Seven-ball is apool game with rules similar to nine-ball, though it differs in two key ways: the game uses only seven as implied by its name, and play is restricted to particular pockets of the table. William D. Clayton is credited with the game's invention in the early 1980s.
At the start of the game, balls one through seven arein a hexagonal configuration, with the 1-ball placed at the rack's , centered over the table's , the 7-ball placed at the rack's center, and all other balls placed clockwise (see photo top right). Immediately following the , the opponent must elect three pockets along one of the table's , and the player who broke is automatically assigned the three pockets situated along the opposite long rail. Once that selection is made, balls 1–6 may be in any pocket in rotation, starting with the one, as the object ball. Balls pocketed via combinations off of the object ball are legal. The 7-ball must be pocketed in the called side to be a legal win. Scratches on any object ball allow the opponent ball-in-hand, but the sunk ball remains potted. Scratching on the 7-ball is a loss. Pocketing the 7-ball in any other pocket than the called side is a loss.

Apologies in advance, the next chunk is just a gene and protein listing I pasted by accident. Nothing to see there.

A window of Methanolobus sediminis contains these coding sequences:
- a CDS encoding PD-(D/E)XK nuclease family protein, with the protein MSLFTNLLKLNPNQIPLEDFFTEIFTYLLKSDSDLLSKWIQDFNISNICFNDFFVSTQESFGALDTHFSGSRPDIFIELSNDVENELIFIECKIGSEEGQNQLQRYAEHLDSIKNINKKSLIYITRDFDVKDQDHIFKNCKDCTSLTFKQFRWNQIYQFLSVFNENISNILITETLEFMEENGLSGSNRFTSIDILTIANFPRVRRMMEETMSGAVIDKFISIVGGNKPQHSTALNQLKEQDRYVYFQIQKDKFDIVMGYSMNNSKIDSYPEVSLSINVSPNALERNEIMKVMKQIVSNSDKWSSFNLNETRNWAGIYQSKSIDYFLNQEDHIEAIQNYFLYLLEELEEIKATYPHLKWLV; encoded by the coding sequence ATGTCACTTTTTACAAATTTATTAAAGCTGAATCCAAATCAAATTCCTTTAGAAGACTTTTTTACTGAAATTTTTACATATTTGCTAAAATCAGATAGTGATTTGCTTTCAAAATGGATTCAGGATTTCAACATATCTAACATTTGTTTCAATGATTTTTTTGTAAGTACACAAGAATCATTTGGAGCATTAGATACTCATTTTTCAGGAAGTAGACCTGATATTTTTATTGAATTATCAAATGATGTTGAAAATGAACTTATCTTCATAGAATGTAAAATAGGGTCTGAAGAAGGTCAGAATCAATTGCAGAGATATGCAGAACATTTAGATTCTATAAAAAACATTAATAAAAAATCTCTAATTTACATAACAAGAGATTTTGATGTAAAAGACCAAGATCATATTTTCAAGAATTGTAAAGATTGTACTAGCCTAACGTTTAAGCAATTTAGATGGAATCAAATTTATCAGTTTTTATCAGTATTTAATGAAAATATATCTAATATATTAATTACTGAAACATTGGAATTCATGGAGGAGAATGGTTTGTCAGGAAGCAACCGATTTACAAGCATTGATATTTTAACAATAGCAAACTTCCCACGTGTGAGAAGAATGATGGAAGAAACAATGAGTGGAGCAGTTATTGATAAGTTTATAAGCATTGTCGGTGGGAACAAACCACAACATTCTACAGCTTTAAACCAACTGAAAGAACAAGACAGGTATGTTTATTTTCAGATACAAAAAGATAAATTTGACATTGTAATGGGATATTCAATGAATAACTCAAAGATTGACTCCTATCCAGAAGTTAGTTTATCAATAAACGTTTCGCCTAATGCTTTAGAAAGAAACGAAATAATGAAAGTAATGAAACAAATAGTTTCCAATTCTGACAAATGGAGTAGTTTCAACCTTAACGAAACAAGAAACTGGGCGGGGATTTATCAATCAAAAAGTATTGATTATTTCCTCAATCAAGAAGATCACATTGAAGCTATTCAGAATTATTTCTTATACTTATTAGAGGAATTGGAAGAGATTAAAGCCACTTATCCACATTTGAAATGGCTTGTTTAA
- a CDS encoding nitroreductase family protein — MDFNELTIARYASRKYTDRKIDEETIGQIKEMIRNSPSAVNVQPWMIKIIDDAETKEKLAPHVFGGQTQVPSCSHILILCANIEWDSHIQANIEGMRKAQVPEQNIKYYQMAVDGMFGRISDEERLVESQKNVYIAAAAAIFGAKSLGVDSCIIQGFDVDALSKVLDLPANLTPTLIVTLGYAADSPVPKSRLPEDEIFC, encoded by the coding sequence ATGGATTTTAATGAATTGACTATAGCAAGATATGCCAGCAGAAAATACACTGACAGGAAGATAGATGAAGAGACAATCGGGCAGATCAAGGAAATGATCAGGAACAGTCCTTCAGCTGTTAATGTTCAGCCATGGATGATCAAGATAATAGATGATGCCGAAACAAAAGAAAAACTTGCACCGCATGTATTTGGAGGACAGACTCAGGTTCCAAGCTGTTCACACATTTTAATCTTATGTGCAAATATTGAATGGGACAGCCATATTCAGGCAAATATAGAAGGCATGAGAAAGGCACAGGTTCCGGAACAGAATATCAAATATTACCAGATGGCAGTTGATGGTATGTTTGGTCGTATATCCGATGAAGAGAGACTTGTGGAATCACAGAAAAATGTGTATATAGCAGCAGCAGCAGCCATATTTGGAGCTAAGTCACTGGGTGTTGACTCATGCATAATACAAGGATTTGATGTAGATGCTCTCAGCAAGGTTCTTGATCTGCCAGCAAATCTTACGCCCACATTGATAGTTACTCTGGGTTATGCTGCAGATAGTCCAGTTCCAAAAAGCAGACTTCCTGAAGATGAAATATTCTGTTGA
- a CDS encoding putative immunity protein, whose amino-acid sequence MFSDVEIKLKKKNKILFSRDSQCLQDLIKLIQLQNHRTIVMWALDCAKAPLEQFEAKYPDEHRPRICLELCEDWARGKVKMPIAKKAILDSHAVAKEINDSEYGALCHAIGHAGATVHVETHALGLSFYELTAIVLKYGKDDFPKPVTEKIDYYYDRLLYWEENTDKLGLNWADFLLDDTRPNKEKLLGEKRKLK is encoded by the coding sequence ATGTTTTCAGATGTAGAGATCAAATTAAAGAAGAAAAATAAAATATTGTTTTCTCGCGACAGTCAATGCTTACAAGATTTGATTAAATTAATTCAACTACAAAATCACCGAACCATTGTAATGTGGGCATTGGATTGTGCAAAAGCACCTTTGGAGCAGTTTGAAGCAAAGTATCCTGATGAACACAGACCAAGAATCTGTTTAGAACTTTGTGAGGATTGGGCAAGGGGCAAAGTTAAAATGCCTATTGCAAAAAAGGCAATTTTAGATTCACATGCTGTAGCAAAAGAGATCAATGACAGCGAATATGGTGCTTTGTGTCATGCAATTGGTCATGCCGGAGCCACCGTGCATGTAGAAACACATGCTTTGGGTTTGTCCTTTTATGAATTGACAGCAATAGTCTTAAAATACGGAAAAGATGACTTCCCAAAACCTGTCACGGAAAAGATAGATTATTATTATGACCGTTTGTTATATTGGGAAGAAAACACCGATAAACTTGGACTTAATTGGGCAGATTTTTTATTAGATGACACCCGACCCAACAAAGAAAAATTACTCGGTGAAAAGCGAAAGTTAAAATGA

A special 7-ball was designed for television matches by Charles Ursitti (billiards historian, referee and Willie Mosconi's one time manager) to more easily distinguish the 7-ball from the 3 on television. The ball adopts theof the with the color of the black , the " " of their respective namesake games.
No special equipment is required for play; a regular set of pool balls and a nine-ball diamond rack turned sidewise are adequate.
The original informal incarnation of seven ball led to a variant professional ruleset that enjoyed a brief heyday in the series Sudden Death Seven-ball, broadcast on the American cable TV network ESPN from 2000 to 2005.